Yandex Algorithm Pricing Hopes to Defuse Criticism

Roma Nazarov

July 6, 2022

4 Min Read

Since February this year, users of Yandex’s ride-hailing app are shown a demand index.

A color indicator on the app's main screen helps to determine the trip price before ordering a car. Green means the standard rate is applied while yellow, orange or red indicates heightened demand in the area affecting the price. Upon clicking on the indicator, a brief explanation pops up showing the ratio of trip orders versus available taxis and a list of influencing factors such as traffic intensity, bad weather and if there are enough free taxis in the trip start and end areas.

Possibly, this is in response to high-level of criticism of dynamic pricing systems used in ride-hailing. This January, the Youth Parliament at the State Duma complained to the Federal Antimonopoly Service of Russia (FAS), the country's antitrust authority, about a sharp rise of trip prices in the pre-New Year period at the four largest ride-hailing companies. The Parliament also suggested that the taxi booking apps may charge higher prices to premium mobile phones.

Concerns about dynamic pricing

The on-going scrutiny motivated Yandex to better educate consumers about its dynamic pricing model. According to it, the price is calculated automatically based on the local demand-offer balance. It is also affected by factors influencing a trip cost for a driver. For instance, dense traffic, downpour or ice make a trip longer, so, a price multiplier is used to attract more drivers into the area.

“However, the pricing algorithm is overtly complicated and non-transparent,” said Dmitry Shapochkin, CEO at Ocean Taxi. “Yandex’s fare calculator comes with a 10-page description of variables which contains non-transparent coefficients allowing for price manipulations.”

Worse yet, users cannot know the price before clicking ‘book’, he said. The concern is heightened from knowing that the demand in taxis is very elastic: “When fares surge by 25%, demand drops two times. In the end, the dynamic pricing benefits the consumers because, without it, they wouldn’t be able to book a taxi in demand spikes. However, they inevitably feel displeased when charged an unexpectedly surged fare.” He agreed that the demand index might relieve it and improve user experience by setting the right expectations.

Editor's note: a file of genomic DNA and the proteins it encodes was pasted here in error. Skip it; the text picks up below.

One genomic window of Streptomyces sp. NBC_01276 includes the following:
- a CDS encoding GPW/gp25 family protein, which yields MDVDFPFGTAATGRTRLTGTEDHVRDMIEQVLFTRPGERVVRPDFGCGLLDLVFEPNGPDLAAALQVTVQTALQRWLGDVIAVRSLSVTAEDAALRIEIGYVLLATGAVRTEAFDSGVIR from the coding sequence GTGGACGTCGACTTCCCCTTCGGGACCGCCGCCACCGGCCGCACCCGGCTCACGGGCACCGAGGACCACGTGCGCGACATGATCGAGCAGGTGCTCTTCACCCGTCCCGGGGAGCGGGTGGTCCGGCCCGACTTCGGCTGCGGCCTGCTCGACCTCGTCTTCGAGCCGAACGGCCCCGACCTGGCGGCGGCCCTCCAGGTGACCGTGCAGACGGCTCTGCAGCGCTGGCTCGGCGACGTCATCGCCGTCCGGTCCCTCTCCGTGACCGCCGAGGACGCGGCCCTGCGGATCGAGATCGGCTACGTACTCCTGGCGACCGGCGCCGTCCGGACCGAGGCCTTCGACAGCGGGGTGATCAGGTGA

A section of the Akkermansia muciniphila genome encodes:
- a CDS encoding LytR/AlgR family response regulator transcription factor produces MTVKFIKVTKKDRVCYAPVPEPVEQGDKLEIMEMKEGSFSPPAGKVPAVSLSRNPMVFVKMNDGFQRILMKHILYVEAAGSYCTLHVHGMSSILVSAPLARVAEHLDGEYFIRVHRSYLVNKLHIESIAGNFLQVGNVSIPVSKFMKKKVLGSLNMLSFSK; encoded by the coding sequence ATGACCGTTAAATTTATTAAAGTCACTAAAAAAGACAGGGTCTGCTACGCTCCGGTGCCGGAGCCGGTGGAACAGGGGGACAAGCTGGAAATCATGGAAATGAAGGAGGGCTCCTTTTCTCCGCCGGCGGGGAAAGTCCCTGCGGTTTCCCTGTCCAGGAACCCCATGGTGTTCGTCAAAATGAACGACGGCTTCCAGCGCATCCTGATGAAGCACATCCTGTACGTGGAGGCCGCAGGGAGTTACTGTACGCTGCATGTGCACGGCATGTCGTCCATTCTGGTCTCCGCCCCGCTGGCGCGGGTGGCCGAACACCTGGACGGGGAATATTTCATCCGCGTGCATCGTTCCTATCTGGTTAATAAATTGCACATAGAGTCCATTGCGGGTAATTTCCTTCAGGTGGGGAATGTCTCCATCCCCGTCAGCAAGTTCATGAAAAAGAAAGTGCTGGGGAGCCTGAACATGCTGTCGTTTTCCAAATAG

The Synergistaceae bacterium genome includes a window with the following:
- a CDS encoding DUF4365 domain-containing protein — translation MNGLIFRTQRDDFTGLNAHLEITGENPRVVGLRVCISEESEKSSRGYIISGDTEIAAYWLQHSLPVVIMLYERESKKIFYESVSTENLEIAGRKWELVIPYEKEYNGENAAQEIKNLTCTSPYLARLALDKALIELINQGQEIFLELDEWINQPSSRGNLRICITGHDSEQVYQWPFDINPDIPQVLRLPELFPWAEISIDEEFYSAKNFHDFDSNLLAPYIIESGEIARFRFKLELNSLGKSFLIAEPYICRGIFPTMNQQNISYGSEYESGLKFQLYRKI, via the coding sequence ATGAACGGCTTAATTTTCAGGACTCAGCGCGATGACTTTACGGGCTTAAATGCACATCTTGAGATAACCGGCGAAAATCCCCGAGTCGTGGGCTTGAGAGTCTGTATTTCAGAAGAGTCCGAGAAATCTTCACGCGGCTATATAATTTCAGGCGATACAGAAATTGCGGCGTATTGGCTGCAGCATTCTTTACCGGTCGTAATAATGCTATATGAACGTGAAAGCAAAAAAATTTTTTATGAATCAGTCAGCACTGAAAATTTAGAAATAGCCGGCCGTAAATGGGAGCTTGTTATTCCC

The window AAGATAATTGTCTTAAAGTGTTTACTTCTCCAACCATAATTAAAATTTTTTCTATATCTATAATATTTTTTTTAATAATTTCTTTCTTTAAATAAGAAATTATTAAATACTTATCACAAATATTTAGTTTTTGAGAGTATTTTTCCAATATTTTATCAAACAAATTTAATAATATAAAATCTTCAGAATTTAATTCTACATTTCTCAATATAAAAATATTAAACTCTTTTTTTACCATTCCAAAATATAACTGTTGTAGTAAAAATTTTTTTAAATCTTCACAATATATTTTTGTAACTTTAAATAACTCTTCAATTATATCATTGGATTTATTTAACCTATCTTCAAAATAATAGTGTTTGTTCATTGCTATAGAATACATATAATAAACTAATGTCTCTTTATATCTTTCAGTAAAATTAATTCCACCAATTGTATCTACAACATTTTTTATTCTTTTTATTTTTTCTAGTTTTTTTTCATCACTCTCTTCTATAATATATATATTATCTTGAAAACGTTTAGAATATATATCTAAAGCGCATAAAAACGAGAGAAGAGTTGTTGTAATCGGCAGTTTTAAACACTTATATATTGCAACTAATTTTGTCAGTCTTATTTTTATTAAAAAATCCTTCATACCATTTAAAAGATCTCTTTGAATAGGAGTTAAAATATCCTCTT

However, this feature can have only a little impact on people’s perception, thinks Nikolay Kodolov, chairman of Moscow taxi drivers’ labor union Dobro: “In taxis, the lion share of revenues come from frequent riders. Such users are well-informed and emotionally prepared for volatility of prices.”

Shapochkin said that the demand index doesn't address the core concerns. “First and foremost, the antitrust authority should make the pricing algorithms of ride-hailing companies transparent so that taxi companies and consumers could calculate it.” He thinks that the antitrust authorities should also force the company to enhance its pricing algorithm: “The real problem is a lack of the minimum fare limit. A taxi driver can drive for a quarter hour to only drop the customer a few doors down the street for a $2 fee.”

Higher tariff to premium mobiles?

Ironically, the complexity of the algorithm inspires consumer myths which, in turn, harm the providers’ public image. For instance, trip price’s link with the price of user’s mobile phone is an example of such a myth created by amateur testers, thinks Yura Nikolaev, publisher of “Yandex's press service always stresses that it's dynamic pricing is based on more than a hundred factors. It is possible while not confirmed that the mobile device model and operating system is among them. However, it doesn't correlate directly with a trip fare.”

On the contrary, direct correlation exists between the demand and offer of free taxis in a certain area. By overlooking it, the testers fall into a common pitfall, he said: “When you book a taxi from a mobile, the system registers a basic level of demand. Then you repeat it on another device making the algorithm believe there's an increased demand in the vicinity and it raises the tariff in the second trip order. I don't think Yandex is so short-sighted as to give much weight to the price of user’s smartphone because, in too many instances, it has nothing to do with willingness to pay more for taxi trips.”

At the time of writing, the Russian taxi market is changing its shape under the Western sanctions. Uber said it would accelerate sale of its stake in a joint venture with Yandex. A few days later, local media reported that Yandex’s first runner-up Citimobil will close shortly. Thus, the tech giant will enjoy a market share larger than ever before. Presumably, the pressure on the company will increase as well. “Yandex denies its market power but it’s just obvious,” said Shapochkin.

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